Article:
3. Recode the new site so it’s ready for rapid testing
Another common point of frustration with old site designs is the disorganization of element IDs and DIV classes. While this may not have been a focus when the old site was created, a redesign typically means a recode! Grouping elements in code more effectively using IDs will make testing easier by enabling you to isolate key element groups for specific tests. Make sure to meet with the development team early and discuss which elements of the site you will focus on for testing. This will ensure the redesigned site will be coded in a way that maximizes your testing flexibility for the future.
4. Run tests using redesign elements on the existing site
One for the most important things you can do during a site redesign is to incorporate some of the new elements into tests on the existing site. This is incredibly valuable to the redesign process and to the testing program. By incorporating key redesign elements into the existing site experience you can see the effect that element has on your existing traffic. If it is a drastic design change, this incongruence of experiences may not be recommended but if there are other changes like taxonomy, checkout steps, or a new approach to upsell language, it can be tested. Testing these new concepts can validate the design change for the redesign or give the design team a chance to tweak their design before launch.
5. If the redesign fails, don’t call for a reversal
I get it. You may be against the redesign from the start. You may secretly hope it fails, to be able to say, “I told you so.” And you may even have a well-prepared PowerPoint ready to go to justify reverting back to the old website. But that’s not the answer. Undermining the hard work and effort of a redesign (even if decisions were gut-based, not data driven) will do more harm than good. Many redesigns do show depressions in conversion metrics out of the gate. Many have technical issues after launch. Data isn’t tracked. There’s the single user on IE7 that can’t render the code correctly. A redesign is no different than any other change in market conditions. The way to navigate them successfully is to have a testing program in place that can effectively and accurately identify the cause of the issue and optimize the experience for the future. The most important requirement for building a testing culture is to have the trust and support of your peers.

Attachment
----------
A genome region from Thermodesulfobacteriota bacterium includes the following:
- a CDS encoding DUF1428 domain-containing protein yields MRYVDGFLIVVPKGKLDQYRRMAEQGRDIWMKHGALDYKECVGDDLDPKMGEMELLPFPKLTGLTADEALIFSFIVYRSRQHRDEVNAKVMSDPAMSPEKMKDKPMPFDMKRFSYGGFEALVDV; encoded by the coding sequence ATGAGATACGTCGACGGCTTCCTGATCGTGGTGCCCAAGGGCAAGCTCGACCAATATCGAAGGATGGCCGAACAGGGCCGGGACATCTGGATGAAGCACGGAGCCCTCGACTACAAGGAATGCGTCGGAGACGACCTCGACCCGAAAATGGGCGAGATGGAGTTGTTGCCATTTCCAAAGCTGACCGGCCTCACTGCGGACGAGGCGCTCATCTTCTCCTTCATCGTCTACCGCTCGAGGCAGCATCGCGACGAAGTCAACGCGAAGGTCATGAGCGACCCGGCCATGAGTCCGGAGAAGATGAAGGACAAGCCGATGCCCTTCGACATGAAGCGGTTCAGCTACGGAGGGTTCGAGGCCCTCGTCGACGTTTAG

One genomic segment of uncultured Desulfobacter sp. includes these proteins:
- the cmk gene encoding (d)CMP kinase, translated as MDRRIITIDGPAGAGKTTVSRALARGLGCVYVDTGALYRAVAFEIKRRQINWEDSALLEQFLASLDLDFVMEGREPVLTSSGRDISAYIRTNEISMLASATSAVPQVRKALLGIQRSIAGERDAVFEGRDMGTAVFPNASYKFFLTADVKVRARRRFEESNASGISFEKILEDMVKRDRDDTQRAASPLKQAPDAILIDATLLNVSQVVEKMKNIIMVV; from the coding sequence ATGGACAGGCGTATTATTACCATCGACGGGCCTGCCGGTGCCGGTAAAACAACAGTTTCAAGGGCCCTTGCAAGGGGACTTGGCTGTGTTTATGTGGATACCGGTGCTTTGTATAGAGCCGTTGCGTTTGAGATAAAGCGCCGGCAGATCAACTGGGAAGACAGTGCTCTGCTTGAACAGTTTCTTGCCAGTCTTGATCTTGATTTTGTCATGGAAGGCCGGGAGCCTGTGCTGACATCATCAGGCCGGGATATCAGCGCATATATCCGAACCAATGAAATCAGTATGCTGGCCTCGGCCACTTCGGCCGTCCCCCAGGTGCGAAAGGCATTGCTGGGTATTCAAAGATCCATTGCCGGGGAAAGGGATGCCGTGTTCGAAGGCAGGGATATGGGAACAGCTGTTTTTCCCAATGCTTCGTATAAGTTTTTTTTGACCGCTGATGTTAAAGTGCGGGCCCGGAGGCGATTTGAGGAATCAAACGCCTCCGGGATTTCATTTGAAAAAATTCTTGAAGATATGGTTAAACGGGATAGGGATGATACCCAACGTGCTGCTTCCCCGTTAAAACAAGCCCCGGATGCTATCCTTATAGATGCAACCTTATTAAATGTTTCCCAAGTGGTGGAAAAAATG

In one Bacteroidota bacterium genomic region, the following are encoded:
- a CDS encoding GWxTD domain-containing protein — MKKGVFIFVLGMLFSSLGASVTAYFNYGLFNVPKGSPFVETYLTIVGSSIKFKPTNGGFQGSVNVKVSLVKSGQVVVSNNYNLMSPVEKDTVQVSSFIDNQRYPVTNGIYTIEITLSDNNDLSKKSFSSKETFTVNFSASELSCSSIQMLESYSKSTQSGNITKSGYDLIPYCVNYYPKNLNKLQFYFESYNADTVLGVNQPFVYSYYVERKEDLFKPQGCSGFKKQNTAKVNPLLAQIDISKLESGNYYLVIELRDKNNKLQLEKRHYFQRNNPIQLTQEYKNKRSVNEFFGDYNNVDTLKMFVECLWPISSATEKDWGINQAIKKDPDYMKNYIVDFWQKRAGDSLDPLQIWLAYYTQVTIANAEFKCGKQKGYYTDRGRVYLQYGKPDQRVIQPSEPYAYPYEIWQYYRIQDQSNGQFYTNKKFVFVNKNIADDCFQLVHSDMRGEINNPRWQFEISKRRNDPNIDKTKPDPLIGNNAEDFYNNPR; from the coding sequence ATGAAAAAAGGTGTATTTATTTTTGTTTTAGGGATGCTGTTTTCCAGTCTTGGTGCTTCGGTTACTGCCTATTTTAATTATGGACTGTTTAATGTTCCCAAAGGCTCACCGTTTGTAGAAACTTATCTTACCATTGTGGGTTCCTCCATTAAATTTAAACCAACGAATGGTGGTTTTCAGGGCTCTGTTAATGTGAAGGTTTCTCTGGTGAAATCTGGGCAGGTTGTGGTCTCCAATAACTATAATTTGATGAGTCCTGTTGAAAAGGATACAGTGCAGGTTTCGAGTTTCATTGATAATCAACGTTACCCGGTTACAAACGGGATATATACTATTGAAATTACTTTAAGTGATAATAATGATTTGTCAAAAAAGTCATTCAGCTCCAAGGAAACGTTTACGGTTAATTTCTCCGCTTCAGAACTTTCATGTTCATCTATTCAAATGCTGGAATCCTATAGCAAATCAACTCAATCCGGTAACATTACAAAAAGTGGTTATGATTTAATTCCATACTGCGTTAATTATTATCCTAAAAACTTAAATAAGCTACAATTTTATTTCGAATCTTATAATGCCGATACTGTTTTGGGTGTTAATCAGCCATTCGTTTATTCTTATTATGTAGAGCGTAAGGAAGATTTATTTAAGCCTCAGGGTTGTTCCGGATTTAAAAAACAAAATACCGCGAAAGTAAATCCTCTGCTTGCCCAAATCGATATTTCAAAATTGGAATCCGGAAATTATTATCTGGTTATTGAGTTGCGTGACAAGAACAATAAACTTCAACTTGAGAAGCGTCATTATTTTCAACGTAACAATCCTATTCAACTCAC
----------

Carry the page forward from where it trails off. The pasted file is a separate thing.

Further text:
While incremental changes from iterative testing and optimization is conceptually a great idea, it doesn’t always mean lead to a site experience. You can influence behavior in a lot of ways using a lot of different tactics. In the purest form of our craft, this is effective. But in some cases it can create a Frankenstein effect as the overall site experience is pulled in different directions, patched with winners from different campaigns. The next thing you know, you have a website that is functional and performs well but is ugly. Some may argue this is fine! Ugly wins sometimes, after all. But in the eyes of marketers, C-suite executives, shareholders, and the ultimate boss—consumers—it may not be appropriate. It’s time we embrace the site redesign so that we may approach it in a smarter, more data-driven way.
Brooks Bell helps top brands profit from A/B testing, through end-to-end testing, personalization, and optimization services. We work with clients to effectively leverage data, creating a better understanding of customer segments and leading to more relevant digital customer experiences while maximizing ROI for optimization programs. Find out more about our services.